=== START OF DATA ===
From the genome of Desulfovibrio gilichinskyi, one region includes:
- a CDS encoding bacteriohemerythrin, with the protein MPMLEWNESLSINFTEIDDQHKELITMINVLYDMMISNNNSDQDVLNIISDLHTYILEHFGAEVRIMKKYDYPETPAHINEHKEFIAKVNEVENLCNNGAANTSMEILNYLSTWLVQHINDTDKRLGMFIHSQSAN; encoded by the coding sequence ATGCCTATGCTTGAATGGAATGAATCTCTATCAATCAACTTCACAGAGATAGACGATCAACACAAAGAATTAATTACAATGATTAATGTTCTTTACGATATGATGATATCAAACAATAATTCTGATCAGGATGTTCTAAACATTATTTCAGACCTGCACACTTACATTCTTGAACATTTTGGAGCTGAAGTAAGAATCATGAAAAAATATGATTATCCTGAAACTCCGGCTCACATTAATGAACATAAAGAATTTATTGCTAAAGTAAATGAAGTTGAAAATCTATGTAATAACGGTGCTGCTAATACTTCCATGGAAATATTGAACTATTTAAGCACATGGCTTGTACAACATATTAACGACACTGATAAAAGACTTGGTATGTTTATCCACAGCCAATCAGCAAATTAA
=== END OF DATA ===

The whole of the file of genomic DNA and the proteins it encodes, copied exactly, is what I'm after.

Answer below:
From the genome of Desulfovibrio gilichinskyi, one region includes:
- a CDS encoding bacteriohemerythrin, with the protein MPMLEWNESLSINFTEIDDQHKELITMINVLYDMMISNNNSDQDVLNIISDLHTYILEHFGAEVRIMKKYDYPETPAHINEHKEFIAKVNEVENLCNNGAANTSMEILNYLSTWLVQHINDTDKRLGMFIHSQSAN; encoded by the coding sequence ATGCCTATGCTTGAATGGAATGAATCTCTATCAATCAACTTCACAGAGATAGACGATCAACACAAAGAATTAATTACAATGATTAATGTTCTTTACGATATGATGATATCAAACAATAATTCTGATCAGGATGTTCTAAACATTATTTCAGACCTGCACACTTACATTCTTGAACATTTTGGAGCTGAAGTAAGAATCATGAAAAAATATGATTATCCTGAAACTCCGGCTCACATTAATGAACATAAAGAATTTATTGCTAAAGTAAATGAAGTTGAAAATCTATGTAATAACGGTGCTGCTAATACTTCCATGGAAATATTGAACTATTTAAGCACATGGCTTGTACAACATATTAACGACACTGATAAAAGACTTGGTATGTTTATCCACAGCCAATCAGCAAATTAA